Team Sky has announced its line-up for the Tour de France which starts in Liège a week on Saturday and it’s one that is firmly built around Bradley Wiggins’ maillot jaune ambitions as he seeks to become the first British rider to win the race, which will see its 99th edition this year.
The nine-man team appears firmly weighted towards supporting Wiggins in the mountains rather than Mark Cavendish in the sprints, unsurprisingly given that the world champion had himself acknowledged earlier this week that winning the Olympic road race was a bigger priority than defending the green jersey he won last year.
Joining Cavendish and Wiggins are the core of the team that supported the latter when he successfully defended his the Critérium du Dauphiné title last month, which together with victories earlier this year in Paris-Nice and the Tour de Romandie, have seen him installed as favourite for the Tour.
Those riders – Edvald Boasson Hagen, Michael Rogers, Chris Froome, Richie Porte, Christian Knees and Kanstantsin Siustou are joined by Cavendish’s ever-present wingman Bernie Eisel in the nine-man team.
A full commitment to getting Cavendish to the final stage in Paris in the lead of the points classification would likely have meant the inclusion of a sprinter such as Chris Sutton or Ben Swift to join Boasson Hagen, himself the winner of two stages last year, as potential leadout men.
While the press release announcing the line-up does mention Cavendish “looking to defend” the green jersey, the make-up of the squad confirms that isn’t the priority in the three-week race, which features more than 100 kilometres of time trialling and fewer summit finishes than has typically been the case in recent years.
The former gives Wiggins an opportunity to put significant time into his rivals, while the latter limits the opportunities for some of the pure climbers who are less strong against the clock to claw time back.
“I’m really proud to be part of such a strong unit going into the Tour de France,” said Wiggins, who crashed out of last year’s Tour de France with a broken collarbone at the end of the first week.
“The team’s preparation has been perfectly managed and our form this season gives us a great chance of being successful,” he continued.
“I’ve been waiting for this moment for a long time and I’ll do everything I can to win the Tour de France. Hopefully we can do the business for ourselves and our fans, and become the most successful British-based cycling team ever.”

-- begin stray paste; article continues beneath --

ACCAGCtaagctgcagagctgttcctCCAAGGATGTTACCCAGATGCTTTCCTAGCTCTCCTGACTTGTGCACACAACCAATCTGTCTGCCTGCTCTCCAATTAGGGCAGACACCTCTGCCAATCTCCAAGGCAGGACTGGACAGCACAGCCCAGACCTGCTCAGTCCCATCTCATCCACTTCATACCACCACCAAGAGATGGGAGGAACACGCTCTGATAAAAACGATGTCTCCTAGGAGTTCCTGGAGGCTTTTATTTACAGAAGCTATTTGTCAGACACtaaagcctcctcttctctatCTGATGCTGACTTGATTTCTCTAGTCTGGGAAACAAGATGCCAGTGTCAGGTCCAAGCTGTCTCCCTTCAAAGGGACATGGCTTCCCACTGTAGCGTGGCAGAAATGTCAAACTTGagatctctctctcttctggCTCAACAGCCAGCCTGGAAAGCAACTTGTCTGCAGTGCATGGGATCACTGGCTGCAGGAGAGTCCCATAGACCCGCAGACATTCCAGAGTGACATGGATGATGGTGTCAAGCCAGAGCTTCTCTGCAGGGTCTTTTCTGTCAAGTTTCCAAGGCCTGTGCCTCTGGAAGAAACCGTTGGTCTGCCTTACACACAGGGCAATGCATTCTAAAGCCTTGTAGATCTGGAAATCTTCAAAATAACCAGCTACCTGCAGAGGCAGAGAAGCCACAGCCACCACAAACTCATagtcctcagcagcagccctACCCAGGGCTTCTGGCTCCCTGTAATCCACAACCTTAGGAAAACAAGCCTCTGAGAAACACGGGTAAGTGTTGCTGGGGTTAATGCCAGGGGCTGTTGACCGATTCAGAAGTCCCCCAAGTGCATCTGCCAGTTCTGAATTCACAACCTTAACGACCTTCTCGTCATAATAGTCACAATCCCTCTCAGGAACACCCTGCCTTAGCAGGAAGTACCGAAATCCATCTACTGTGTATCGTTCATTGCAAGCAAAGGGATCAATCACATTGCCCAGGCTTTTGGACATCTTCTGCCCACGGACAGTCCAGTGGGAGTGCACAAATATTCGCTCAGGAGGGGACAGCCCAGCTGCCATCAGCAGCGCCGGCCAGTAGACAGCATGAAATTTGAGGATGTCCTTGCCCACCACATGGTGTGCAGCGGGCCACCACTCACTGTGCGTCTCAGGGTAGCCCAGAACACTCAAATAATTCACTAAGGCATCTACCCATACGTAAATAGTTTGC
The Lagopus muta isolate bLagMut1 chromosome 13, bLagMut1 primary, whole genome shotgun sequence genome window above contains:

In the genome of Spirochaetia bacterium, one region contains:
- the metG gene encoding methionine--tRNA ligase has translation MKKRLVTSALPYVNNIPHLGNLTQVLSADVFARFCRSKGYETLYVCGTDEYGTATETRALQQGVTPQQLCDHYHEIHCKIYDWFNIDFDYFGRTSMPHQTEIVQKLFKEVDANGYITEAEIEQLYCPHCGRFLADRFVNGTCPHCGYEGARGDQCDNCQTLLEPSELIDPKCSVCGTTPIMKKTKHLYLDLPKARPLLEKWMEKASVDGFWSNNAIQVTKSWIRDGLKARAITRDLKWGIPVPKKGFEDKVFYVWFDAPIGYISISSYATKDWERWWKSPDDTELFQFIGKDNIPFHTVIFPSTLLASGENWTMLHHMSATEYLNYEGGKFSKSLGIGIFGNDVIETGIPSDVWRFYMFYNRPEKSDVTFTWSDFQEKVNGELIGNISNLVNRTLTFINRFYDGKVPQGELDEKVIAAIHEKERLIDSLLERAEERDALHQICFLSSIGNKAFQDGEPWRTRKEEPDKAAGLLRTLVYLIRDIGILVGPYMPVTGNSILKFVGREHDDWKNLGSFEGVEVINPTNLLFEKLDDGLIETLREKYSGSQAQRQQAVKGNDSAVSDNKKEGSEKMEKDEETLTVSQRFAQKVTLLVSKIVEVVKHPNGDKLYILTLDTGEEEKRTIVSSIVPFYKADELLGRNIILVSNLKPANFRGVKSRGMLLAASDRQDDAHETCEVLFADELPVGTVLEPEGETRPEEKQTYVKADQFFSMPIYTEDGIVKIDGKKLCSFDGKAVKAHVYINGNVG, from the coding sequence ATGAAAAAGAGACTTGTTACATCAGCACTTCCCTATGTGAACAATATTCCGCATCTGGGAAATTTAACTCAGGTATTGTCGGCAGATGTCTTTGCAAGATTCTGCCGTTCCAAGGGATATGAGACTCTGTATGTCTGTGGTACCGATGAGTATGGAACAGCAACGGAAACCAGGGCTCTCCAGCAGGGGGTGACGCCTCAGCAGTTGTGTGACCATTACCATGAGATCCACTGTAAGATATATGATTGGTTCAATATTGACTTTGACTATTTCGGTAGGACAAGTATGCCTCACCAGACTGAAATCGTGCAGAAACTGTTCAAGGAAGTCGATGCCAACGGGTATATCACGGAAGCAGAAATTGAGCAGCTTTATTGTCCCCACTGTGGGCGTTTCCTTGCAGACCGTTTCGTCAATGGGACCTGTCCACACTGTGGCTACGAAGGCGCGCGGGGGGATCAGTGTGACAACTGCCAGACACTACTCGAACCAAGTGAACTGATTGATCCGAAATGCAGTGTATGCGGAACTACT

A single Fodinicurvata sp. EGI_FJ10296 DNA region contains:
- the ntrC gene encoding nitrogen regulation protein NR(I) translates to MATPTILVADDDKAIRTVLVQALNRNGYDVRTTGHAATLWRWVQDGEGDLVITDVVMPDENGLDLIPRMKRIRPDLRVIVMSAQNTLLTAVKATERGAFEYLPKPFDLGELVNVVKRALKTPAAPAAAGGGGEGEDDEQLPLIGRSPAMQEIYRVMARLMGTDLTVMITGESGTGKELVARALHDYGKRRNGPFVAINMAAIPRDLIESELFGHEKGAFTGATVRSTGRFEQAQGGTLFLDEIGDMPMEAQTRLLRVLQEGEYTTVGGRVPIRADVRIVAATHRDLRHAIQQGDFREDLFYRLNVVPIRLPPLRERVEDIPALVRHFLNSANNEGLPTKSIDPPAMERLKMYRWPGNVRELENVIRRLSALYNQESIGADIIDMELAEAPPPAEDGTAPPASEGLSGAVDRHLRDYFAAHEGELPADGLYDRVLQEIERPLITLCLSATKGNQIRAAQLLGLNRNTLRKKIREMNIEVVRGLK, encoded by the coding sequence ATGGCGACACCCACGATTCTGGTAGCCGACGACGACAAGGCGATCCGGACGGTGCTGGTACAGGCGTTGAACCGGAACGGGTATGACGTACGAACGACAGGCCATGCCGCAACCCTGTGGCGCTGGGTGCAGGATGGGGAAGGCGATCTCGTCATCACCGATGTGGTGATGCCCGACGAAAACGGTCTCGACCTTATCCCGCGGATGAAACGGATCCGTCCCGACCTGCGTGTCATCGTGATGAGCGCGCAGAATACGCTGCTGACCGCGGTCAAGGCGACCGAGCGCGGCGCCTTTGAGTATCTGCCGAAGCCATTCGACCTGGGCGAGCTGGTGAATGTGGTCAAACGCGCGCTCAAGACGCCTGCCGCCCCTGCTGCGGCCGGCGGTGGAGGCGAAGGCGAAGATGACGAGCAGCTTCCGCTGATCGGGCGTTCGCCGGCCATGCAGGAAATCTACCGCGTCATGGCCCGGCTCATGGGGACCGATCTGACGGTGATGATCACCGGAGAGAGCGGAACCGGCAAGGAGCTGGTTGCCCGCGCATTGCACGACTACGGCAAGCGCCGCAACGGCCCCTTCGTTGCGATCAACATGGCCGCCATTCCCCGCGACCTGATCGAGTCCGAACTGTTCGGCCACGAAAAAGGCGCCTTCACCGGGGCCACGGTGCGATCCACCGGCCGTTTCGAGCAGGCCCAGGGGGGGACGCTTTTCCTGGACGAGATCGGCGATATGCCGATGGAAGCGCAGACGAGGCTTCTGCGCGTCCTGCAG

Wiggins’ exit from last year’s race came 40 kilometres from the end of Stage 7 into Chateauroux, a day on which Cavendish, then with HTC-Highroad, claimed his second stage win of the five he would take last year. His total now stands at 20, including three consecutive wins on the Champs-Elysees, where he has never yet been beaten.
"It's a dream to ride for a team that holds so much British interest and has a chance to win the yellow jersey,” said Cavendish.
“I know the push for the GC podium will make it more difficult for me to repeat the success I've enjoyed the last few years. But I'll compete and - as always - I'll dedicate myself to making it a successful Tour for Team Sky and, let's hope, for Britain.”
Following the loss of Wiggins’ 12 months ago, Team Sky changed their focus to target stage wins, and one was duly delivered on Stage 17 from Gap to Pinerolo by Boasson Hagen, who had earlier won the sprint in Stage 6 in Lisieux.
“I’m really looking forward to riding the Tour. It’s the biggest race of the year and we have entered a very strong team, so it’s going to be great to be part of,” said the Norwegian all-rounder, who is likely to be assigned a key role supporting both Wiggins and Cavendish, depending on the stage in question.
“Bradley is a fantastic leader and we all have faith in him to produce a really strong ride. It’s the same for Cav, he’s the best sprinter in the world and my role will be helping them both out as much as I can,” he went on.
“If I get the opportunity to go for stage victories myself, I’ll definitely try to take them, but I have a role in the team to fulfil and anything other than that will be a bonus.”
Team Principal Dave Brailsford, who as Performance Director of British Cycling will also have one eye on the Olympics, with the road race taking place less than a week after the Tour finishes, said: “Deciding our final nine was a very tough challenge because we are blessed with a great depth of talent in our squad.
“We believe we have picked a strong and balanced team though, and one which can cater for any eventuality,” he continued.
“Our priority this year is the General Classification with Bradley but that doesn’t mean we’ll neglect the sprint stages, or Mark’s bid for green jersey.
“Chris, Mick, and Richie are among our strongest climbers and will all be there to support Bradley in the mountains, but then we’ve got riders like Christian and Kosta [Siustou] who have strong engines on the flats, and versatile riders like Edvald and Bernhard who can support Mark in the sprints.
“This squad is truly world class with a proven pedigree of success,” he added. “They have trained, raced and lived together since the start of the season and that has moulded them into a well-oiled, focused and close-knit team.
“They are all full of confidence after their recent run of results and it’s going to be exciting to see how the race transpires.”
Born in Scotland, Simon moved to London aged seven and now lives in the Oxfordshire Cotswolds with his miniature schnauzer, Elodie. He fell in love with cycling one Saturday morning in 1994 while living in Italy when Milan-San Remo went past his front door. A daily cycle commuter in London back before riding to work started to boom, he's been news editor at road.cc since 2009. Handily for work, he speaks French and Italian. He doesn't get to ride his Colnago as often as he'd like, and freely admits he's much more adept at cooking than fettling with bikes.